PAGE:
The City Palace and Gaitor

A leisurely breakfast and a bit of lounging in the garden, I’d recommend the Hotel Diggi Palace to anyone. Our room (with air-con, fans and en-suite bathroom) was Rs1,080 inc. (about 14 pounds).
The hotel arranged for an autorickshaw to take us out at 2pm. Our driver was a nice chap called Ali and his rickshaw could seat 4 passengers. The first destination was the City Palace, with a brief stop at one of the gates into The Pink City en-route.

Ali dropped us outside the palace and agreed to meet us an hour and a half later. After paying the Rs180 each entry fee we went into the Palace to be greeted by several men offering their services as guides. We turned these down and headed for the textile gallery. This was a display of clothing worn by the Maharajas of Jaipur and members of their families. We were accompanied round by a splendidly moustachioed chap in a turban who filled us in on lots of detail about the exhbits in exchange for a Rs10 “gift”.

Heading through a gate, we came across a section of the Palace being used as a film set, teaming with actors, crew members and extras, along with four beautifully decorated camels and two fantastic elephants covered in jewellry. Nearby were two huge silver pots (apparently the largest pieces of silver in the world) which one of the Maharajas filled with water from the Ganges to take to England with him for the coronation of Queen Victoria’s successor; he didn’t trust the English water.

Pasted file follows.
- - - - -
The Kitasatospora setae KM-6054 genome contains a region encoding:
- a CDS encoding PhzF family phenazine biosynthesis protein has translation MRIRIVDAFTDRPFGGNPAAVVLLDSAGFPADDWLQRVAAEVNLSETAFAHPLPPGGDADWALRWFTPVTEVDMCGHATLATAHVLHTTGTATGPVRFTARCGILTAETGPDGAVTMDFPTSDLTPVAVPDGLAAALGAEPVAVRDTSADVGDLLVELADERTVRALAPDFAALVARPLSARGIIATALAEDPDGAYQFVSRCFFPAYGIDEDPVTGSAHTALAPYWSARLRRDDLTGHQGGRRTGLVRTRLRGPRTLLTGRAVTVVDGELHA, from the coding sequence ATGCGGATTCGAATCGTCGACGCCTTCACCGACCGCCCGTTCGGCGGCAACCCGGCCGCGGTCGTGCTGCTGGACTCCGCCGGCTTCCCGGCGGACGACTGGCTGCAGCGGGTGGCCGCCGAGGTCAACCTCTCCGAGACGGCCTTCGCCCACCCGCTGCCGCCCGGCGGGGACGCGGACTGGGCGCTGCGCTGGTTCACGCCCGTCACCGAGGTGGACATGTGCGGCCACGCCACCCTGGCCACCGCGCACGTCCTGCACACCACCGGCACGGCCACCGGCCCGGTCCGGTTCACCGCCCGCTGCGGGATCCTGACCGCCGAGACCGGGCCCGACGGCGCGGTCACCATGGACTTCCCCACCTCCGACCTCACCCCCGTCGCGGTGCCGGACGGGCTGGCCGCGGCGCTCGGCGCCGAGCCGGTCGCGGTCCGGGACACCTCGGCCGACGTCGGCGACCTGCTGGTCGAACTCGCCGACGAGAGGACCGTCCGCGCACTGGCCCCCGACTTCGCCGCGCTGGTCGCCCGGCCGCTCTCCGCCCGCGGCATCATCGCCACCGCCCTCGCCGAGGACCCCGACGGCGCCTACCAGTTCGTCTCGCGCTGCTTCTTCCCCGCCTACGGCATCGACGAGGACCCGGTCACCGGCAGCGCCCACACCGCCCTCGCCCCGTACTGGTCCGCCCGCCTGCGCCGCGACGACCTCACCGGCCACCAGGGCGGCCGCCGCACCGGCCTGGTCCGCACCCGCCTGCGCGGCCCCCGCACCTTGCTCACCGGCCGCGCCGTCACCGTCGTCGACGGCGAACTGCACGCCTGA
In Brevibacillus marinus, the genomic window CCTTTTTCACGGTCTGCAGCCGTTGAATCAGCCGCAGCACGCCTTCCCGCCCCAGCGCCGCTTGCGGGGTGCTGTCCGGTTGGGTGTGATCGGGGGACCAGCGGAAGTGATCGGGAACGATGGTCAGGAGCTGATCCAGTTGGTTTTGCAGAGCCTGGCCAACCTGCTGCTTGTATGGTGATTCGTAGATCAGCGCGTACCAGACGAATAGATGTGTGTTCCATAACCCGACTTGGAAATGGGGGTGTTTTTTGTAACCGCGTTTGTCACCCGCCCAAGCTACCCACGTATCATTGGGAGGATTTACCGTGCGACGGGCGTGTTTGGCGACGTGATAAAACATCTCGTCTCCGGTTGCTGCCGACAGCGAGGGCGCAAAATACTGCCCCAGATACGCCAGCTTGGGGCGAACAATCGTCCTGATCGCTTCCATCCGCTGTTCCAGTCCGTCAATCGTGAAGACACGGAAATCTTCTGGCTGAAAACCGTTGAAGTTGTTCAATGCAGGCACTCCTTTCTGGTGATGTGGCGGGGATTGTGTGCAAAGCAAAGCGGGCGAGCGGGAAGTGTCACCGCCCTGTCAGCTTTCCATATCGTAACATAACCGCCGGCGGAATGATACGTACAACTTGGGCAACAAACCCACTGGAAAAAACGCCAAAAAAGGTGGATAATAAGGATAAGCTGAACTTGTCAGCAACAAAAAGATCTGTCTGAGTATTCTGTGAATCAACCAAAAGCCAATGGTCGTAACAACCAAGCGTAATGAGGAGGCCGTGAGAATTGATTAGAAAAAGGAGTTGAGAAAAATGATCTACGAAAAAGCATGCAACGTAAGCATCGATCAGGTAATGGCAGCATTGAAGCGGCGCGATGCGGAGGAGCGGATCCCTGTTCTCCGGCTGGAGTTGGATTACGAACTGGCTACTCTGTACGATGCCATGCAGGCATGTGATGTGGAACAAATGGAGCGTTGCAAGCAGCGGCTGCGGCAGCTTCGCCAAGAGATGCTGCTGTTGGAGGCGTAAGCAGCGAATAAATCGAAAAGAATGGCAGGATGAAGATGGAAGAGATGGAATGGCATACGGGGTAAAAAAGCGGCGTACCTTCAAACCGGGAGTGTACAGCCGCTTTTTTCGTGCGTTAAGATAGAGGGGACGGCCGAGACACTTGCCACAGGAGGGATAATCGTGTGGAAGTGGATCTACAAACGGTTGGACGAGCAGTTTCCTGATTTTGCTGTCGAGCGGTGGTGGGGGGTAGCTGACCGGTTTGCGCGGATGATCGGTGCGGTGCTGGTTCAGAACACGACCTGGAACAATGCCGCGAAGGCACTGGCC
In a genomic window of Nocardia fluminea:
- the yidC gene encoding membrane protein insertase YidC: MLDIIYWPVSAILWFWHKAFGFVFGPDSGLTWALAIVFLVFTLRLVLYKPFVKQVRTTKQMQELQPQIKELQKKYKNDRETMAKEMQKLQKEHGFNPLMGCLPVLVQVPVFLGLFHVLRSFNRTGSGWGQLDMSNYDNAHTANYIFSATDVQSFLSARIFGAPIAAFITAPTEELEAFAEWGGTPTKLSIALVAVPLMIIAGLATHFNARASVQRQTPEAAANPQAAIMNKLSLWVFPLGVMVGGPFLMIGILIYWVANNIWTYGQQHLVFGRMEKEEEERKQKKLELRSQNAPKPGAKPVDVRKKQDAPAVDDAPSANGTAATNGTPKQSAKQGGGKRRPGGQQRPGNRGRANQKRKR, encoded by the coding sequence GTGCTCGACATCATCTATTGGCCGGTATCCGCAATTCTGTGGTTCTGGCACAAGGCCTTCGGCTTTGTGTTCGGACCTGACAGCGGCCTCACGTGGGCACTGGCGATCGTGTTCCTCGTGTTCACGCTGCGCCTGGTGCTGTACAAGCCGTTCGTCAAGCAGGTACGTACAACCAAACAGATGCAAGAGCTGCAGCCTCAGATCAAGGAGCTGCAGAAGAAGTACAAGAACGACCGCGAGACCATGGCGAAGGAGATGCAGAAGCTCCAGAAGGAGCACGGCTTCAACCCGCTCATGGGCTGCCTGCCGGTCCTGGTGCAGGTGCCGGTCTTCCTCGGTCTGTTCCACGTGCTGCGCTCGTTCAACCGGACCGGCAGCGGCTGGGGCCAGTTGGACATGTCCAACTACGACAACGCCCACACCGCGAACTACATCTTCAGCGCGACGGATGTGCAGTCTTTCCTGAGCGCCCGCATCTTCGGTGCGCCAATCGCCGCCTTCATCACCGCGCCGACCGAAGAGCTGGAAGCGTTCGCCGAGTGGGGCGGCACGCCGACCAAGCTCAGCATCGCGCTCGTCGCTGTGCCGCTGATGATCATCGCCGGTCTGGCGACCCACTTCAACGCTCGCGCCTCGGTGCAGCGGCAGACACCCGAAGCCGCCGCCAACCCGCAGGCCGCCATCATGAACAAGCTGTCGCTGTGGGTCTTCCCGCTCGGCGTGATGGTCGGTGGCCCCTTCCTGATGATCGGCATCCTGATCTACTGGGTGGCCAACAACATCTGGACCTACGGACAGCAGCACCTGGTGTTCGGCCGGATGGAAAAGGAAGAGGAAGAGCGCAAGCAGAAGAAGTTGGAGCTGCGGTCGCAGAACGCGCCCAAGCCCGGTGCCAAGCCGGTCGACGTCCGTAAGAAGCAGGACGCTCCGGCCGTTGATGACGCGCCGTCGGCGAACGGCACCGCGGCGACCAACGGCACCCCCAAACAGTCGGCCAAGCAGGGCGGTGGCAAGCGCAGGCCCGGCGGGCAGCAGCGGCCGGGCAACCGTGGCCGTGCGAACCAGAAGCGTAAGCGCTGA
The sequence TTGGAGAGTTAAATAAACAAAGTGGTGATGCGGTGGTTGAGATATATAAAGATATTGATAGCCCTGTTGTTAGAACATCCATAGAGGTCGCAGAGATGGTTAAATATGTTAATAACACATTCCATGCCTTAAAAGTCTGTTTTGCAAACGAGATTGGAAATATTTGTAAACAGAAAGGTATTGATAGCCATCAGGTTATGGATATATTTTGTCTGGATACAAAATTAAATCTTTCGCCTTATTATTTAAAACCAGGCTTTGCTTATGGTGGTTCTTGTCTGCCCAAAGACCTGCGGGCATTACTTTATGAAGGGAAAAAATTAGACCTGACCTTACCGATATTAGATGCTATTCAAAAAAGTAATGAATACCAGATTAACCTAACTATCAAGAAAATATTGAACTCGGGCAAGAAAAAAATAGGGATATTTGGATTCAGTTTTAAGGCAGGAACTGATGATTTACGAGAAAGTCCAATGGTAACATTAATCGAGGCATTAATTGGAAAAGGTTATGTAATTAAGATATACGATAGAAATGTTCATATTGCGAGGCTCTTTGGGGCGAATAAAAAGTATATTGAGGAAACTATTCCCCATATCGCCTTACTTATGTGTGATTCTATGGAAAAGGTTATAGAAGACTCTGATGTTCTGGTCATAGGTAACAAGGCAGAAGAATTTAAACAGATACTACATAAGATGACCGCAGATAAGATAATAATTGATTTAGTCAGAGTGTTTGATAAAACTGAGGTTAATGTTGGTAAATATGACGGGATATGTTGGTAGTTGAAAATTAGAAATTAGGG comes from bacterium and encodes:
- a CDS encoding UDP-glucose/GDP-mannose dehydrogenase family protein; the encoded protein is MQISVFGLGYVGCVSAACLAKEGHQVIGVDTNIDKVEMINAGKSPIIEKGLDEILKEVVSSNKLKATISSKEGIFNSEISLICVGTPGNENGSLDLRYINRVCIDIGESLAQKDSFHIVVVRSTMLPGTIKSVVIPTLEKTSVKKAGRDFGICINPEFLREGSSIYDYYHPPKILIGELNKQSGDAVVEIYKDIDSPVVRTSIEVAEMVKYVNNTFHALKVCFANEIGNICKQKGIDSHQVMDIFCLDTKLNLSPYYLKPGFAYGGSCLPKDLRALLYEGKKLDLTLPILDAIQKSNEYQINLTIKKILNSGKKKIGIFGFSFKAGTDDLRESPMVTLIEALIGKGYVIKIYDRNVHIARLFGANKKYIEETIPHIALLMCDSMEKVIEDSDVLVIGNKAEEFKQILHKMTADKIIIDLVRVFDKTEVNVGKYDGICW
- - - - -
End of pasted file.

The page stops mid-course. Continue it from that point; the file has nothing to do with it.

A quick walk round the less interesting art gallery and armoury gallery and we headed out to see the Royal Observatory. This was an area of ground filled with strange shaped constructions which were (and still are) used as sundials and for checking zodiacal alignments etc. One sundial is 27 metres high and can be used to tell the time within 2 seconds.

After that we met upwith Ali again and drove off up the Amber Road to a water palace, the Jal Mahal, and then on to the Maharajas’ chhatris (marble and sandstone tombs) at Gaitor. Monkeys were playing in the nearby banyan tree and Ali gave us a tour of the tombs.

Back to the hotel for a drink and more sitting in the garden. We were called over by an old chap who mans the switchboard at the hotel and shown an impressive portfolio of paintings, including some tiny ones (less than a centimetre square) of elephants. We succumbed to his charms or rather those of the paintings and bought a few postcard sized pictures, with the most expensive costing Rs250 (about 3 pounds). We resisted the “message written on a grain of rice” though. Not entirely sure I could find a use for one of those.

We called some hotels for our car trip and booked rooms for a our 3 day Shekawati excursion (Nawalgarh and Mahansar).

A good meal at the hotel restaurant and we retired to bed, having agreed to meet Ali for further sightseeing at 11am the next day.

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